It was all over social media. Today, the 12-13th century Notre Dame Cathedral in Paris burned down. Only the bell towers were salvaged. No word yet regarding the 19th century pipe organ inside. As far as we know, only the structure of the cathedral remained. That means the 800-year-old wooden walls inside are gone. The pews are gone. The stained glass are burned. All manner of wood and storage areas are all gone. All floors inside are gone.
France said that it will begin fund-raising tomorrow and rebuild. While that’s a noble move sure to encourage Catholics around the world, I think it will take at least 2-3 lifetimes to rebuild. The last time the cathedral burned down, it took them 200 years to rebuild.
The Notre Dame had survived many centuries of wars and disasters, surviving until today. Today, literally.
According to other news reports, there are at least 230 pounds of lead in the steeple that burned down to the ground today. While no one was killed in the fire today, who knows how that lead will poison the first responders in the future. I pray that the firefighters will be safe. When burned and mixed with water, lead becomes toxic (according to a cathedral tour guide in Germany).
Throughout the entire episode, I am reminded of that verse in the Old Testament. Man cannot build enough to contain God, to house God. Maybe that’s an encouragement.
“But will God in very deed dwell with men on the earth? behold, heaven and the heaven of heavens cannot contain thee; how much less this house which I have built!” (2 Chronicles 6:18).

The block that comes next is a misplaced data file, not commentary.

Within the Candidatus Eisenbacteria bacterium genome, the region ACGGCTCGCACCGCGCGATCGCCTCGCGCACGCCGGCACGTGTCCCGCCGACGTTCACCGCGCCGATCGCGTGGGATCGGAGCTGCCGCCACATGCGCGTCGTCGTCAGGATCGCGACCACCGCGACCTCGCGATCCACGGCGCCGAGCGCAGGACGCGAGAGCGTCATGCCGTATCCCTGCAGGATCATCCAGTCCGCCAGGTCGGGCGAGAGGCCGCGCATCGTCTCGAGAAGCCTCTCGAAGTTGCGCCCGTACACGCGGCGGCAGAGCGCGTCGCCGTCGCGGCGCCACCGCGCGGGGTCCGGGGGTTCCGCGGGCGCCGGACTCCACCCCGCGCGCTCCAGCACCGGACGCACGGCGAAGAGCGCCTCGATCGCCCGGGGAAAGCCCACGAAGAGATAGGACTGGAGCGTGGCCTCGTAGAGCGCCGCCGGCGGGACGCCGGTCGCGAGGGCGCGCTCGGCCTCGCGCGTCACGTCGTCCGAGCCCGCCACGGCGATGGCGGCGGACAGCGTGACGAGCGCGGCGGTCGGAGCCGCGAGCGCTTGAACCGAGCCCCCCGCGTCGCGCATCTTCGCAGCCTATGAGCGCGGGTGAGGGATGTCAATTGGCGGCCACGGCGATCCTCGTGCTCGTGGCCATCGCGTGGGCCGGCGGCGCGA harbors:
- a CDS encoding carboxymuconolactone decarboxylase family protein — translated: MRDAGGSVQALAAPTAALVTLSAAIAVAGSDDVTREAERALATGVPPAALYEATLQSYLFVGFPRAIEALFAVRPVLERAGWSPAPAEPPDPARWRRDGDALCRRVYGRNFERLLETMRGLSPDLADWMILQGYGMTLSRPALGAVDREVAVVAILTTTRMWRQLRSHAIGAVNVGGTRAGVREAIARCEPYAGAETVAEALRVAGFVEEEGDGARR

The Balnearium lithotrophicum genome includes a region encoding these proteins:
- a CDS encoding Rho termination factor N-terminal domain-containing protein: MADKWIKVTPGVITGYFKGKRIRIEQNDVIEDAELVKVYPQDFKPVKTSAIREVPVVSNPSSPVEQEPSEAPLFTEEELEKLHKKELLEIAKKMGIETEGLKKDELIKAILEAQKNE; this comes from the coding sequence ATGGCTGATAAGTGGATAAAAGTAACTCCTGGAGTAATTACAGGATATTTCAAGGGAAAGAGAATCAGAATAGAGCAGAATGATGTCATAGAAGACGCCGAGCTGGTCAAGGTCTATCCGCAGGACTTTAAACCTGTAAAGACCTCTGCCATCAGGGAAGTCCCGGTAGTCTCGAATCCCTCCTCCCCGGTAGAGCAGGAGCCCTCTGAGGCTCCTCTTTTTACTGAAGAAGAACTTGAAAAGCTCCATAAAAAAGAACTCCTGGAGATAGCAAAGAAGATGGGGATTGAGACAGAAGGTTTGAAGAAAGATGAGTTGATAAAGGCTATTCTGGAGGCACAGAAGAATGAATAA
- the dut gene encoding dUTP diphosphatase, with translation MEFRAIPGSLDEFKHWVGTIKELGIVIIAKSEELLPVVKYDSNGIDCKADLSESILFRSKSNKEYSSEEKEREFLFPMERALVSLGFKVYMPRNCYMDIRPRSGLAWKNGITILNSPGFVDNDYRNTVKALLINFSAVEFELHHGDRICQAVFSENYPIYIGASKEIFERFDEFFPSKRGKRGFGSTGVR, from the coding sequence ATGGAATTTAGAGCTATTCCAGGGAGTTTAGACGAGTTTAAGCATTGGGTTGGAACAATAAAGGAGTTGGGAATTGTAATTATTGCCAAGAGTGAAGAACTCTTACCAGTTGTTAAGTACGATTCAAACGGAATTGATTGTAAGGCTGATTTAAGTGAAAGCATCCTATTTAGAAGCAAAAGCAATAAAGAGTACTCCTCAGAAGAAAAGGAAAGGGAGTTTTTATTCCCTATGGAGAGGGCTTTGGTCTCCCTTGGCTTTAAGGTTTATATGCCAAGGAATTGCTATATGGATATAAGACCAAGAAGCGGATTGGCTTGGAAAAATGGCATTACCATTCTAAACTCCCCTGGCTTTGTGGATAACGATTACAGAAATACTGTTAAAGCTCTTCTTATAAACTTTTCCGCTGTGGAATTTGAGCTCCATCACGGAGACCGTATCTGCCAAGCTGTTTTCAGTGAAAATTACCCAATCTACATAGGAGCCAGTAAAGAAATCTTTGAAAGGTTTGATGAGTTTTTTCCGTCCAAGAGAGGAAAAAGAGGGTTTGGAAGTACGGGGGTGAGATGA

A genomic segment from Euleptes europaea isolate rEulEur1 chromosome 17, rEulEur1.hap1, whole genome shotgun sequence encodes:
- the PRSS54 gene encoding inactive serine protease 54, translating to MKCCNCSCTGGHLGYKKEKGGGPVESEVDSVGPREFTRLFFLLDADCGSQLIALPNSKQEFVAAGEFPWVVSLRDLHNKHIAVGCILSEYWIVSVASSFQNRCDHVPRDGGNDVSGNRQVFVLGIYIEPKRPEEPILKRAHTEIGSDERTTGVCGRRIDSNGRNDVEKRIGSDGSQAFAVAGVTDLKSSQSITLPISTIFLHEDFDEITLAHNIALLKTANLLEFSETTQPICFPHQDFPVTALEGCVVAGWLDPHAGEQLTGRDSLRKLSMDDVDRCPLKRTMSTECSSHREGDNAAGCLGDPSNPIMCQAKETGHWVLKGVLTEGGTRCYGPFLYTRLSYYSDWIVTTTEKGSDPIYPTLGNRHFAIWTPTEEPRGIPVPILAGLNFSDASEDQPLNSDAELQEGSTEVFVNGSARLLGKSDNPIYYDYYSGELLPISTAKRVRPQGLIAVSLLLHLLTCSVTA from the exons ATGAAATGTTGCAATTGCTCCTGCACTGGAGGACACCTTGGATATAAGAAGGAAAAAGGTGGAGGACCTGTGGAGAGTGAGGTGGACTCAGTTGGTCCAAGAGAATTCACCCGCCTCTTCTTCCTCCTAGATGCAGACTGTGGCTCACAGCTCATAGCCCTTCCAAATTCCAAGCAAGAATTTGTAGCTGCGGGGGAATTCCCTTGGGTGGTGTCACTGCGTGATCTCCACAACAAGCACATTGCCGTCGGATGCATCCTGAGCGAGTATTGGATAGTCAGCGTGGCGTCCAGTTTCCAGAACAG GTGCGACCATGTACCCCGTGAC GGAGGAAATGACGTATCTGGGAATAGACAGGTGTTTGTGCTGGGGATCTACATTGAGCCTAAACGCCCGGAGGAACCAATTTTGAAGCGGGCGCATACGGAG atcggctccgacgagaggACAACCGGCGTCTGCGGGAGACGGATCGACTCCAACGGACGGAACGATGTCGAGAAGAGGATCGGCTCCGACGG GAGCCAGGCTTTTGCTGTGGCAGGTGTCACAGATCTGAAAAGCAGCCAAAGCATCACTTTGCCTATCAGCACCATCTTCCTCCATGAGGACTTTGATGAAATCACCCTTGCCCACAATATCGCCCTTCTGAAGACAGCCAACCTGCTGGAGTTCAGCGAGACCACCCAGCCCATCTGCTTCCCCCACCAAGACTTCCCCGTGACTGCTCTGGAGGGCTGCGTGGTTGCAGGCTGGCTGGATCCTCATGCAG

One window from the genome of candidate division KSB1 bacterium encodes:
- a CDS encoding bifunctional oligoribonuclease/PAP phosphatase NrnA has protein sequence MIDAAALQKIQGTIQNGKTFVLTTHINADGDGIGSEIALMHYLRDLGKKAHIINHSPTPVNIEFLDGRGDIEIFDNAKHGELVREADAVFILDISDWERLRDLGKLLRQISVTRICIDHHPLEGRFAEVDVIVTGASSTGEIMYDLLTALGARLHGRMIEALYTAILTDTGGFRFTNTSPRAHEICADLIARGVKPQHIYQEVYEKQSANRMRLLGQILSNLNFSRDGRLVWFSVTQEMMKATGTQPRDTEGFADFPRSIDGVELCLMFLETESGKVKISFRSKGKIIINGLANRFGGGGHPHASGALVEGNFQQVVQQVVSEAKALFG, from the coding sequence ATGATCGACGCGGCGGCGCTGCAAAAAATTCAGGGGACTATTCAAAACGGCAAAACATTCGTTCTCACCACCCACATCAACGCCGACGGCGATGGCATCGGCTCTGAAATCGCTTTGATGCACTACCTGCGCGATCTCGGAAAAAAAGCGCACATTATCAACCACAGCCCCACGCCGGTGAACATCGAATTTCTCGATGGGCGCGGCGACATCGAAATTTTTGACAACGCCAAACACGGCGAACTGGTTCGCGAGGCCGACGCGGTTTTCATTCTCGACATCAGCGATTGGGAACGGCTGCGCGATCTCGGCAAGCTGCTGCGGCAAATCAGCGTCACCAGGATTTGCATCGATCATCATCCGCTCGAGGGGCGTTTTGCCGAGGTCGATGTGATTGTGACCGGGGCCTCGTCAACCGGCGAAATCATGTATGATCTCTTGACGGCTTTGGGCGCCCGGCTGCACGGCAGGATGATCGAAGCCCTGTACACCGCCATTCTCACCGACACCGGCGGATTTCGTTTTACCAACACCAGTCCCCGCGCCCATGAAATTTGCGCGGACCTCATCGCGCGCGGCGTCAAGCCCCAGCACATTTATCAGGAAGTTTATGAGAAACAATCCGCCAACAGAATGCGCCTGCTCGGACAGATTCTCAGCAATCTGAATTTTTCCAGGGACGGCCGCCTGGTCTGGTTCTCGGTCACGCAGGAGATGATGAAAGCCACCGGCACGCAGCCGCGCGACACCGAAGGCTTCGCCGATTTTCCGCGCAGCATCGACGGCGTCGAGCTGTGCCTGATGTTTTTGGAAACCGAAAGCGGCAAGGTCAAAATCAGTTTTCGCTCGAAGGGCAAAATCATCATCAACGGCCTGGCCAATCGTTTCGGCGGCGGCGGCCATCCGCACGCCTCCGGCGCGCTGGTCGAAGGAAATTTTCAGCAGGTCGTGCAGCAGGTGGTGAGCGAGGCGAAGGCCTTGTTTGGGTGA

What a sad day today. I am not a Catholic, but the Notre Dame is on my bucket list of European cathedrals to visit. I don’t know what it will look like when I do get there. Maybe it will be a heap of toxic ruins. I don’t know.
Maybe this is a turning point for Parisians to turn to God and repent.
Maybe Christians will rise up to pray for France. And the world, for that matter.
Regardless of whether this was the work of an arsonist or whether it was a renovation accident, I still pray that at the end of the day, God will get all the glory.
Updates (April 16, 2019):
- A golden cross (not a crucifix) glowed in the sanctuary when firefighters entered the burned cathedral.
- Yes, the cross is still there.
- The firefighter chaplain rescued the crown of thorns.
- The stone wall of the entire cathedral (850 years old), together with the two bell towers, survived the fire.
- Apparently, the interior is not entirely damaged because the vault between the roof and the ceiling acted as a fire buffer.
- Yes, the 19th century 8000-pipe organ survived.
- The gargoyles on the roof and the statues around the steeple had been safely removed days ago due to the steeple renovation.
- According to initial reports, the investigators ruled out arson but are focusing on it being an accident.
- However, according to media outlets, French churches have been vandalized and set on fire in recent days.
- Other churches desecrated across Europe.
- The 58-acre oak timber roof (800 years old) was burned off. But someone said that hundreds of years ago, they had planted acres of oak for such a time as this. Is this true? IDK.
- Westminster Abbey (750 years old) in England assured the world that they are taking precautions.
- Constructed in the 19th century, the steeple looks like an odd addition.
- Billionaires have pledged to donate to the restoration of the Notre Dame cathedral.
- More fire damage assessment in the news.
- How the timber roof collapsed (sad).
- And they let the fire burn for 12 hours until all the 800-year-old timber roof was destroyed?
- Fighting fire with robots!
- The “after” photo showed that even though the fire looked furious, most of the cathedral seemed to have survived.
- France said they will rebuild in 5 years.